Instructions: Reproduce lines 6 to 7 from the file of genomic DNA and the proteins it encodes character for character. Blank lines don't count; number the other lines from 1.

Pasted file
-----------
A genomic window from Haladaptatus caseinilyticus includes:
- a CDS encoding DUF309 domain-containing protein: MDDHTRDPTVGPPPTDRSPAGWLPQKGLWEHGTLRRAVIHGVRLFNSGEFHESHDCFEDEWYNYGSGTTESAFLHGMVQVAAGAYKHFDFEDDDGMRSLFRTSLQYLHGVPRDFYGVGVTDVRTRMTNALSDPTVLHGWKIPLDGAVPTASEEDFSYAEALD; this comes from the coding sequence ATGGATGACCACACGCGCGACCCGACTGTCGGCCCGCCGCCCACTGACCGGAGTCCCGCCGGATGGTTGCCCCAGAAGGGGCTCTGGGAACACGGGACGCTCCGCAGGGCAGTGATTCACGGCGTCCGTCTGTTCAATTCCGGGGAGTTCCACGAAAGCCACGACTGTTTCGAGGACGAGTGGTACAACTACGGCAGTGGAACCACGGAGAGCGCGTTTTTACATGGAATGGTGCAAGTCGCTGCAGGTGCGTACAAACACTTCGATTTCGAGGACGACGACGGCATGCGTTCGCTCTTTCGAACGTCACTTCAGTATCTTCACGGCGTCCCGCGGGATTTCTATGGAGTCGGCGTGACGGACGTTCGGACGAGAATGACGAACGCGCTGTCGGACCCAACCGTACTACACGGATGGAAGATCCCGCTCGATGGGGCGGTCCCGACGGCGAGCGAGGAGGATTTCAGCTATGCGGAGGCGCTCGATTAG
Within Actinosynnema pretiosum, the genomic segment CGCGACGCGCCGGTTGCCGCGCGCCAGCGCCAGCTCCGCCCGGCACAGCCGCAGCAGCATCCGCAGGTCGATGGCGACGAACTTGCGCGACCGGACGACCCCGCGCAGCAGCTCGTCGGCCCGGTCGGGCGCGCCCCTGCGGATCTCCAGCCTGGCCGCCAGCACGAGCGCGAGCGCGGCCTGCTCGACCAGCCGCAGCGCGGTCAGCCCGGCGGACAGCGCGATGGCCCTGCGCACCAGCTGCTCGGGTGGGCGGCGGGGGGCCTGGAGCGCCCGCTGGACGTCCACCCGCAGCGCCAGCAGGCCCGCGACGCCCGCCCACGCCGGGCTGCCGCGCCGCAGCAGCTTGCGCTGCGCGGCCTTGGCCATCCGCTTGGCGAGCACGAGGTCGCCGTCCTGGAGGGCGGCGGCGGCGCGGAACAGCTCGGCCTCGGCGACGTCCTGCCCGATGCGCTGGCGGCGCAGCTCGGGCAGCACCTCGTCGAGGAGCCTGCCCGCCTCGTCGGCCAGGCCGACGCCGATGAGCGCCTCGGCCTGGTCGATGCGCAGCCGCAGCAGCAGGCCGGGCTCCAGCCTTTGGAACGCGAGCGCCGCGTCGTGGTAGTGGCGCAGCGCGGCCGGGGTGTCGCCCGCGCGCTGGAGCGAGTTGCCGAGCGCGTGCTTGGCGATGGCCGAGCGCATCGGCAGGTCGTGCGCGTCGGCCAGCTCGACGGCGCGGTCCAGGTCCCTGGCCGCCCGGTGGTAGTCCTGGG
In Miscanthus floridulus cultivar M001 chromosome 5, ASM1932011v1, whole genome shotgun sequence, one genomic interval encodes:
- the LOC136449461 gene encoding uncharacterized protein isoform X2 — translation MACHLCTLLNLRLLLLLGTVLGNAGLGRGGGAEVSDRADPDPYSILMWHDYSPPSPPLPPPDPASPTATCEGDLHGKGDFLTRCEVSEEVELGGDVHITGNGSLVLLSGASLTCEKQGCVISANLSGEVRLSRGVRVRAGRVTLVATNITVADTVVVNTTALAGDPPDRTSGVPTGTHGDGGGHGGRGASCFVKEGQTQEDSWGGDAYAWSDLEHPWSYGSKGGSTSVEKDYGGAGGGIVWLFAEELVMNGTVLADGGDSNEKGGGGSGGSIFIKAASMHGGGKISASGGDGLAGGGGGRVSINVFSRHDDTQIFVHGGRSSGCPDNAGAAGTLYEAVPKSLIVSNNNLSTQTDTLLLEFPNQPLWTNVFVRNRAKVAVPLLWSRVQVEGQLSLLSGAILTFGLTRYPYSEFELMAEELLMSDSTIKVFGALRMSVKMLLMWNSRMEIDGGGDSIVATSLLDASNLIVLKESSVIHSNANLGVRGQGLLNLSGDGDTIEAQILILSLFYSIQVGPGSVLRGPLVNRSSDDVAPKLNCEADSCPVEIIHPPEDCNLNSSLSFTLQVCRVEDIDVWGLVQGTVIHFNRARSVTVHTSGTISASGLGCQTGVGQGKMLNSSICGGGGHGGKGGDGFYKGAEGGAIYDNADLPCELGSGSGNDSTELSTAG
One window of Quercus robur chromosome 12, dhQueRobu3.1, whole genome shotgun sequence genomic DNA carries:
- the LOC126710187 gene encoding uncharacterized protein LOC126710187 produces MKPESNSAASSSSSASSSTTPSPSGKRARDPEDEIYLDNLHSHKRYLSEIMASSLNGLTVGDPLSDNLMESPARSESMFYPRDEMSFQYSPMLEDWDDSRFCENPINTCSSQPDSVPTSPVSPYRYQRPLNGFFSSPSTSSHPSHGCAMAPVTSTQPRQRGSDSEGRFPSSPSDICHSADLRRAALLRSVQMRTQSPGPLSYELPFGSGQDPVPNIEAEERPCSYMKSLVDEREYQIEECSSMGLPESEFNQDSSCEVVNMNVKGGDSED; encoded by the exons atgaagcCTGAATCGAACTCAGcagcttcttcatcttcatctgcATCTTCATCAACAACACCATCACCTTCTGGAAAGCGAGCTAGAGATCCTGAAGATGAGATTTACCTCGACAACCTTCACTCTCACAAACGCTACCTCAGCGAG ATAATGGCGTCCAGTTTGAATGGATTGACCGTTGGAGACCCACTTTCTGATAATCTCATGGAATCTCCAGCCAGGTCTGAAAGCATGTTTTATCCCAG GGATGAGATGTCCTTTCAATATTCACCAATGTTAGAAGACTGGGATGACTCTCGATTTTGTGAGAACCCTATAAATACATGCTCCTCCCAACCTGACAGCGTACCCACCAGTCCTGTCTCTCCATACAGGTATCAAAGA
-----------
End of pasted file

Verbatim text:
One window of Quercus robur chromosome 12, dhQueRobu3.1, whole genome shotgun sequence genomic DNA carries:
- the LOC126710187 gene encoding uncharacterized protein LOC126710187 produces MKPESNSAASSSSSASSSTTPSPSGKRARDPEDEIYLDNLHSHKRYLSEIMASSLNGLTVGDPLSDNLMESPARSESMFYPRDEMSFQYSPMLEDWDDSRFCENPINTCSSQPDSVPTSPVSPYRYQRPLNGFFSSPSTSSHPSHGCAMAPVTSTQPRQRGSDSEGRFPSSPSDICHSADLRRAALLRSVQMRTQSPGPLSYELPFGSGQDPVPNIEAEERPCSYMKSLVDEREYQIEECSSMGLPESEFNQDSSCEVVNMNVKGGDSED; encoded by the exons atgaagcCTGAATCGAACTCAGcagcttcttcatcttcatctgcATCTTCATCAACAACACCATCACCTTCTGGAAAGCGAGCTAGAGATCCTGAAGATGAGATTTACCTCGACAACCTTCACTCTCACAAACGCTACCTCAGCGAG ATAATGGCGTCCAGTTTGAATGGATTGACCGTTGGAGACCCACTTTCTGATAATCTCATGGAATCTCCAGCCAGGTCTGAAAGCATGTTTTATCCCAG GGATGAGATGTCCTTTCAATATTCACCAATGTTAGAAGACTGGGATGACTCTCGATTTTGTGAGAACCCTATAAATACATGCTCCTCCCAACCTGACAGCGTACCCACCAGTCCTGTCTCTCCATACAGGTATCAAAGA